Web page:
The Appeal Court added: “[i]n any event, the fact that the essential character of her claim is allegations of discrimination and harassment arising from her employment does not result in the court having concurrent jurisdiction over claims within the exclusive jurisdiction of a labour arbitration or the HRTO.” While there has been an extension of concurrent jurisdiction, it is a limited extension that, pursuant to Weber, requires the existence of a separate and additional cause of action.
In Nelson’s case, in addition to discrimination and harassment claims she did plead other causes of action, such as: negligence and invasions of privacy. Undoubtedly, it was done in order to legitimately piggyback a human rights claim upon separate, independent wrongs. In this regard, the Court of Appeal reminded that a unionized employee’s civil claim must be assessed under the Weber framework, which cannot be circumvented by “innovating pleading.” The goal is to determine the essential character of the dispute based on the facts surrounding the dispute, and not how the legal issues may be framed.
Nelson reaffirms that just because a unionized employee’s civil action is not based solely on a breach of human rights and contains other causes of action does not mean that the court will automatically assume concurrent jurisdiction. Instead, the court is required to assess the nature of the dispute and see whether there is a separate civil wrong capable of grounding a court action. The independent civil wrong must not — in its essential character — arise from the workplace governed by the collective agreement.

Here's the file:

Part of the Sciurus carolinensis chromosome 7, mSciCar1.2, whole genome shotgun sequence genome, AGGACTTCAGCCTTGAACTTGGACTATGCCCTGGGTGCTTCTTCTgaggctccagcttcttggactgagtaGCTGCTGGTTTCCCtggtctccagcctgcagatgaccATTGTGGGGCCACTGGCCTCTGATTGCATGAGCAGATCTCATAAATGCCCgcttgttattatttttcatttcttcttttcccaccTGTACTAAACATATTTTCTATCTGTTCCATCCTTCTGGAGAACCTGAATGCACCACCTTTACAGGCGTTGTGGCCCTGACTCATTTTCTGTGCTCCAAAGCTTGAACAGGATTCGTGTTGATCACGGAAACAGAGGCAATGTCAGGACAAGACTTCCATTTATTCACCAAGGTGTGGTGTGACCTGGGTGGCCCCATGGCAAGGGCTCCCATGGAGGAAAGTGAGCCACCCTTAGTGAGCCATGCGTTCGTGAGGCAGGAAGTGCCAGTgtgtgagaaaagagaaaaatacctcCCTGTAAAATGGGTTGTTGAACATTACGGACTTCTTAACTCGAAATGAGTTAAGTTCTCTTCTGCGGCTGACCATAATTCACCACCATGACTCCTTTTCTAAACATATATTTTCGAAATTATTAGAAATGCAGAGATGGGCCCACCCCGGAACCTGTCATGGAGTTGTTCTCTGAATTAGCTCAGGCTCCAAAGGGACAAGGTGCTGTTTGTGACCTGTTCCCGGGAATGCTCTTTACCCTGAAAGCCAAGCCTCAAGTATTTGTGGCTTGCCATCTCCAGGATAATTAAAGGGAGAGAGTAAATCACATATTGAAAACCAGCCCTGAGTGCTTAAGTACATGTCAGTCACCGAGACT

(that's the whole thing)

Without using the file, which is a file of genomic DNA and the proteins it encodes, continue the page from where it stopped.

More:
Ultimately, the Ontario Appeal Court upheld the motion judge’s finding that Nelson’s claims were based entirely on discrimination and harassment in the workplace, and as such — at their core — all of the pleaded causes of action arose in the workplace and are governed by the collective agreement.
Nelson is a helpful reminder that whenever a dispute, viewed in its essential character and not formalistically, arises from a collective agreement, a civil court lacks jurisdiction and the matter is reserved for the labour arbitrator. Notwithstanding the Weber framework, the HRTO has concurrent jurisdiction to consider discrimination complaints arising from non-unionized workplaces and can order individual and systemic remedies, but not costs.
Nelson also highlights that it is possible for unionized employees to argue that they should be granted access to civil courts if, in the context of the discriminatory environment in which they find themselves, a grievance and arbitration process under a collective agreement leaves them without an adequate remedy on a practical basis. To succeed, unionized employees would be required to lead evidence: (a) that they have attempted to avail themselves of the mandatory grievance/arbitration process; or (b) to demonstrate that it was practically unavailable. From a procedural perspective, this is not the easiest hurdle to overcome.